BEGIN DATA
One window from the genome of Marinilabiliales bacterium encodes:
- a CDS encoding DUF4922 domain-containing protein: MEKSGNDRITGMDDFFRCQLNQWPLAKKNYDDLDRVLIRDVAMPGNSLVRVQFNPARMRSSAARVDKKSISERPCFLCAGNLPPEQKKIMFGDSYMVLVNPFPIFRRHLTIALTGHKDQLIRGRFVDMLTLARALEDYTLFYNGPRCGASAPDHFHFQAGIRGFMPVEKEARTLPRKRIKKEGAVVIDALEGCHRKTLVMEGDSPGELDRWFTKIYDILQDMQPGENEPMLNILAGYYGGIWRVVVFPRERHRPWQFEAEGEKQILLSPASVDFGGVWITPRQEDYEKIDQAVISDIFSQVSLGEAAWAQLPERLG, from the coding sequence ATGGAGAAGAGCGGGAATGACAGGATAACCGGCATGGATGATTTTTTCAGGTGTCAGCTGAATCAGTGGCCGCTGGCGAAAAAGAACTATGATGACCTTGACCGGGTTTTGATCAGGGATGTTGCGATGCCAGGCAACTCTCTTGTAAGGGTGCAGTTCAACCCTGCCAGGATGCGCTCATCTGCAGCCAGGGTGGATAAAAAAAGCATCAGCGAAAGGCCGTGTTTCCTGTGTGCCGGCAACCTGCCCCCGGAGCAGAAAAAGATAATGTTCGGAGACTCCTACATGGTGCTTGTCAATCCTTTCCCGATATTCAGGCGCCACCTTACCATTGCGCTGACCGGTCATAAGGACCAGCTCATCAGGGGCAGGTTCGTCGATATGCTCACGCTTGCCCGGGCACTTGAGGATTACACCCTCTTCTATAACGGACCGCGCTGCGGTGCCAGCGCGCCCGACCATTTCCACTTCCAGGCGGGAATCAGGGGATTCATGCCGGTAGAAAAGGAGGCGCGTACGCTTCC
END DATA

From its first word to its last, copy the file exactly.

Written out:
One window from the genome of Marinilabiliales bacterium encodes:
- a CDS encoding DUF4922 domain-containing protein: MEKSGNDRITGMDDFFRCQLNQWPLAKKNYDDLDRVLIRDVAMPGNSLVRVQFNPARMRSSAARVDKKSISERPCFLCAGNLPPEQKKIMFGDSYMVLVNPFPIFRRHLTIALTGHKDQLIRGRFVDMLTLARALEDYTLFYNGPRCGASAPDHFHFQAGIRGFMPVEKEARTLPRKRIKKEGAVVIDALEGCHRKTLVMEGDSPGELDRWFTKIYDILQDMQPGENEPMLNILAGYYGGIWRVVVFPRERHRPWQFEAEGEKQILLSPASVDFGGVWITPRQEDYEKIDQAVISDIFSQVSLGEAAWAQLPERLG, from the coding sequence ATGGAGAAGAGCGGGAATGACAGGATAACCGGCATGGATGATTTTTTCAGGTGTCAGCTGAATCAGTGGCCGCTGGCGAAAAAGAACTATGATGACCTTGACCGGGTTTTGATCAGGGATGTTGCGATGCCAGGCAACTCTCTTGTAAGGGTGCAGTTCAACCCTGCCAGGATGCGCTCATCTGCAGCCAGGGTGGATAAAAAAAGCATCAGCGAAAGGCCGTGTTTCCTGTGTGCCGGCAACCTGCCCCCGGAGCAGAAAAAGATAATGTTCGGAGACTCCTACATGGTGCTTGTCAATCCTTTCCCGATATTCAGGCGCCACCTTACCATTGCGCTGACCGGTCATAAGGACCAGCTCATCAGGGGCAGGTTCGTCGATATGCTCACGCTTGCCCGGGCACTTGAGGATTACACCCTCTTCTATAACGGACCGCGCTGCGGTGCCAGCGCGCCCGACCATTTCCACTTCCAGGCGGGAATCAGGGGATTCATGCCGGTAGAAAAGGAGGCGCGTACGCTTCC